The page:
LNWK 197. Cooperative Education/Internship

Credits: 1-3
Repeat Status: Repeatable up to 6.00 credits.
Typically Offered: ONDEMAND
Cooperative education and internships provide students with real-world experience in business and industry as they explore careers or gain experience in chosen fields of study. The work experiences must be directly related to the discipline under which the credits are to be awarded.

LNWK 199. Special Topics

Credits: 1-3
Typically Offered: ONDEMAND
Special topics courses are developed by the faculty member to take advantage of unique learning opportunities that either are not repeatable (such as a presidential election) or address advanced topics not normally covered in the curriculum. Topics covered must be directly related to the discipline under which credits are to be awarded.

LNWK 210. Fundamentals of Electrical Distribution I

Credits: 4
Prerequisite: LNWK 130.
Typically Offered: SPRING
LNWK 210 is a four credit eight week lab course in which the students will continue to discover and master transmission and distribution circuit construction and maintenance skills.

LNWK 220. Fundamentals of Electrical Distribution II

Credits: 4
Prerequisite: LNWK 210.
Typically Offered: SPRING
LNWK 220 is a four credit eight week lab course in which the students will continue to discover and master transmission, distribution and URD construction and maintenance skills.

LNWK 230. Electrical Distribution Underground

Credits: 4
Prerequisite: LNWK 140.
Typically Offered: SPRING
The course includes the principles needed to function as a lineworker. Course includes URD cable procedures, distribution transformer installation, work procedures for overhead and underground construction, and related safety to accomplish the above.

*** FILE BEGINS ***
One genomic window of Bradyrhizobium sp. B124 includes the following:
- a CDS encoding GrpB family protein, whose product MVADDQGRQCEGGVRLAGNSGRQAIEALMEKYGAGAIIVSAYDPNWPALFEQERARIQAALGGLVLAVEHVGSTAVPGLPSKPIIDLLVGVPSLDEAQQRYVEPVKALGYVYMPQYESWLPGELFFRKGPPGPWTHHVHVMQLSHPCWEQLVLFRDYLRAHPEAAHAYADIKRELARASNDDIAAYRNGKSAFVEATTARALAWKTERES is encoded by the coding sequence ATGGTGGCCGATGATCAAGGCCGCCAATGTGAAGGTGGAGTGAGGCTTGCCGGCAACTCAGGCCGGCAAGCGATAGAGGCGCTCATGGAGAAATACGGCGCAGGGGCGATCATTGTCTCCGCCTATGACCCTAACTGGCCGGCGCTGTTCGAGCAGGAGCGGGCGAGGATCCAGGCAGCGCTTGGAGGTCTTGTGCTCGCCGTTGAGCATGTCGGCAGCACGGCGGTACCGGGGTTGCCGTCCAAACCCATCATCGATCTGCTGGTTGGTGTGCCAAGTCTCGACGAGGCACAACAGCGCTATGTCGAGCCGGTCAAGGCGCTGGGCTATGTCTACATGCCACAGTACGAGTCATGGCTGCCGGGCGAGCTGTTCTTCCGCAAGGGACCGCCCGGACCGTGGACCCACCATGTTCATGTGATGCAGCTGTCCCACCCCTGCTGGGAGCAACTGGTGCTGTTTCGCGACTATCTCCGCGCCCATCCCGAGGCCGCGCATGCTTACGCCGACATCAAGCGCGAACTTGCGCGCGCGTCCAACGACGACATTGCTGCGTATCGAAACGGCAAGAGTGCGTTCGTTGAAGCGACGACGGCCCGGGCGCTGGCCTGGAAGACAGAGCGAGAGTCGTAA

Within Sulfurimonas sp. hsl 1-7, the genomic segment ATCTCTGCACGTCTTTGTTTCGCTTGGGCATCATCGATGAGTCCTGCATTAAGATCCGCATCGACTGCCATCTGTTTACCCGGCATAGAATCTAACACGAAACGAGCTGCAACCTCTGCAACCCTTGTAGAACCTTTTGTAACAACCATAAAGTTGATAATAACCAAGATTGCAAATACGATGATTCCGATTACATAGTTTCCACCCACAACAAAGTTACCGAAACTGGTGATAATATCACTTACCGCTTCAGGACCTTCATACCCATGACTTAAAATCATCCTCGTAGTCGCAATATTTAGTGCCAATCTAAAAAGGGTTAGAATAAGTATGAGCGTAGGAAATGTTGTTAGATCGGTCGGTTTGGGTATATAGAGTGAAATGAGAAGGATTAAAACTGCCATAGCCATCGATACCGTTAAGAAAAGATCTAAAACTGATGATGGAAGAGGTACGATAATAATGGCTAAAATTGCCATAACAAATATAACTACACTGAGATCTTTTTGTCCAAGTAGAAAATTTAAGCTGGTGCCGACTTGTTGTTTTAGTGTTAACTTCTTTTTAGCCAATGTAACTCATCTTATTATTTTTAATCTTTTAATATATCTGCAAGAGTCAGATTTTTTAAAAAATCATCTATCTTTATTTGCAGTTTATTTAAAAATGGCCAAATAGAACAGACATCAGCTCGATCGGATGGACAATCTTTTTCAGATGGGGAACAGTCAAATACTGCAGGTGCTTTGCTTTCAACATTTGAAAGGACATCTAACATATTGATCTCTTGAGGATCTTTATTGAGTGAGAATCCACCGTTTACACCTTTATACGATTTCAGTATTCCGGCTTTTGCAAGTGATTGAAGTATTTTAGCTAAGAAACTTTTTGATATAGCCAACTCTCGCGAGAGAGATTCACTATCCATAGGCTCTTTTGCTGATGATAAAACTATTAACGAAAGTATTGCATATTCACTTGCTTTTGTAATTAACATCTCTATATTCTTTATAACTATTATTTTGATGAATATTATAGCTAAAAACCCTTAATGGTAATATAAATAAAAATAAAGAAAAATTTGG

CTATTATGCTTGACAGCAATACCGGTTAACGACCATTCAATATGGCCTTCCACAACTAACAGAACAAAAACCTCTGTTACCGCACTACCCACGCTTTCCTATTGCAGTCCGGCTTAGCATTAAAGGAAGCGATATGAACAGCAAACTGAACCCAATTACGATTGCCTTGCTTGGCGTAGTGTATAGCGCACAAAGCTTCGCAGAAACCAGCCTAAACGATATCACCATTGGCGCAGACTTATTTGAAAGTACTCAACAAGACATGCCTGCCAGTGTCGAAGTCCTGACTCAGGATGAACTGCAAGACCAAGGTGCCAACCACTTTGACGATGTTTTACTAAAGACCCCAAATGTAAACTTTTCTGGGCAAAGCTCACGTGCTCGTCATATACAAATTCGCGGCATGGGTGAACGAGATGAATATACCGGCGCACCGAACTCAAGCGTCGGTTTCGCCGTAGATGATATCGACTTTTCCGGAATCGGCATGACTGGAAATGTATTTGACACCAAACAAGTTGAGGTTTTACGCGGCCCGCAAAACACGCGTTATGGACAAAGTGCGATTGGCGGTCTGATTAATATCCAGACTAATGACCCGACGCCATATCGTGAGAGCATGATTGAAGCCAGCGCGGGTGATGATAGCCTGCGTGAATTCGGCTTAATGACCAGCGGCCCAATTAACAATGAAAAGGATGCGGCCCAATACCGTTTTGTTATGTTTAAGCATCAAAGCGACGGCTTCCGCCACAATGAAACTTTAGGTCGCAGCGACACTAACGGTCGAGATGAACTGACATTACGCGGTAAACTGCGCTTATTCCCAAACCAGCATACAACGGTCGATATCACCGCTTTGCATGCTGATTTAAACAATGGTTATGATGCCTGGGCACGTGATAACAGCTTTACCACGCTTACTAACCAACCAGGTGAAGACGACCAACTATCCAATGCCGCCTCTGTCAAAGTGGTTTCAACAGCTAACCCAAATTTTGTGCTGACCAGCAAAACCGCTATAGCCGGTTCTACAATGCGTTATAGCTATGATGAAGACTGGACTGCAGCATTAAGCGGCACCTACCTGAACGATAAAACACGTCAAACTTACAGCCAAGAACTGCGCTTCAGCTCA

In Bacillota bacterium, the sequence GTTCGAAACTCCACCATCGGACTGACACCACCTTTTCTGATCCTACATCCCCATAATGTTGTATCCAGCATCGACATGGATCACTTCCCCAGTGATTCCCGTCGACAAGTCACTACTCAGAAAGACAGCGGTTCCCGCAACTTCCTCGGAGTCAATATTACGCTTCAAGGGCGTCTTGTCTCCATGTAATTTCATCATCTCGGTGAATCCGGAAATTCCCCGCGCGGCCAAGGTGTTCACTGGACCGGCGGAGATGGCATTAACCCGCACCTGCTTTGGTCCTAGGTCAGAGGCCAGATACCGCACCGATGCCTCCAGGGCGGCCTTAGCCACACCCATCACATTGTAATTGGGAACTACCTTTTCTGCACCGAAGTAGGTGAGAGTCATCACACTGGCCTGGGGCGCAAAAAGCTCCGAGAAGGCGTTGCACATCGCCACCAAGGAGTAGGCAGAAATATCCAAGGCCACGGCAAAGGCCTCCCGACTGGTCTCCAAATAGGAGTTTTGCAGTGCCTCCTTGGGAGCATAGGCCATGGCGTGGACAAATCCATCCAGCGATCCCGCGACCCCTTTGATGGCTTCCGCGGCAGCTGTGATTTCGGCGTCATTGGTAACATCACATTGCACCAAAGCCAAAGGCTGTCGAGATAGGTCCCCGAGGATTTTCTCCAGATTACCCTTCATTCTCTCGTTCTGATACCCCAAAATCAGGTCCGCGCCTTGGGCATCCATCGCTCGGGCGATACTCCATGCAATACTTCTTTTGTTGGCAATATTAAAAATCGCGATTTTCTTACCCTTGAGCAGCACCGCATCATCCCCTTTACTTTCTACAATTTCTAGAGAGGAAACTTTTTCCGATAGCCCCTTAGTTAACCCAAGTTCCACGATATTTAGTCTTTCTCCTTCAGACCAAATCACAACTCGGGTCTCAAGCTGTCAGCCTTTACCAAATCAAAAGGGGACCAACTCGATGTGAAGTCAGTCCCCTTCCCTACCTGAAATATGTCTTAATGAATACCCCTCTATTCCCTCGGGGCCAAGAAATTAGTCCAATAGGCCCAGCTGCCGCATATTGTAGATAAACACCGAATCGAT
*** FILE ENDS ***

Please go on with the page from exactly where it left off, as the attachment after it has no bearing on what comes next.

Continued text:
LNWK 240. Electrical Apparatus and Transformers

Credits: 4
Prerequisite: LNWK 150.
Typically Offered: SPRING
Study of the fundamentals of power line apparatus. Subjects include transformer theory and connections, substation and switchyard functions, single circuit meter installation, basic understanding of current and potential transformers when used in metering applications. Also included is the basic understanding of voltage regulators, line fuses, line switches and oil circuit reclosers.

LNWK 260. Rope and Rigging

Credits: 2
Typically Offered: SPRING
Students learn and practice knot tying and splicing. Also included are the study of rope characteristics, different uses of rope, and basic rigging techniques.

LNWK 292. Experimental Course

Credits: 1-3
Typically Offered: ONDEMAND
An experimental course is one that is being tested to determine its suitability for inclusion in the course catalog. Testing may continue for two semesters, after which the course should be discontinued or approved through the established college procedures, assigned a permanent course number and title, and included in the master catalog.

LNWK 294. Independent Study

Credits: 1-3
Typically Offered: ONDEMAND
An independent study course is one designed jointly by the student and faculty member to address an advanced topic of particular interest to the student and in the instructor's field of expertise. The course, when developed, must be approved by the department chair as being relevant to the discipline and of sufficient rigor for the credits to be awarded.

LNWK 296. Study Tour

Credits: 1-3
Typically Offered: ONDEMAND
Study Tour courses provide students with unique learning opportunities in locations, either foreign or domestic. These learning opportunities should be directly related to the academic field of study under which credits are to be awarded. Some students may not qualify for study tours if their travel abroad is restricted for legal reasons.

LNWK 297. Cooperative Education/Internship

Credits: 1-3
Repeat Status: Repeatable up to 6.00 credits.
Typically Offered: ONDEMAND
Cooperative education and internships provide students with real-world experience in business and industry as they explore careers or gain experience in chosen fields of study. The work experiences must be directly related to the discipline under which the credits are to be awarded.

LNWK 299. Special Topics

Credits: 1-3
Typically Offered: ONDEMAND
Special topics courses are developed by the faculty member to take advantage of unique learning opportunities that either are not repeatable (such as a presidential election) or address advanced topics not normally covered in the curriculum. Topics covered must be directly related to the discipline under which credits are to be awarded.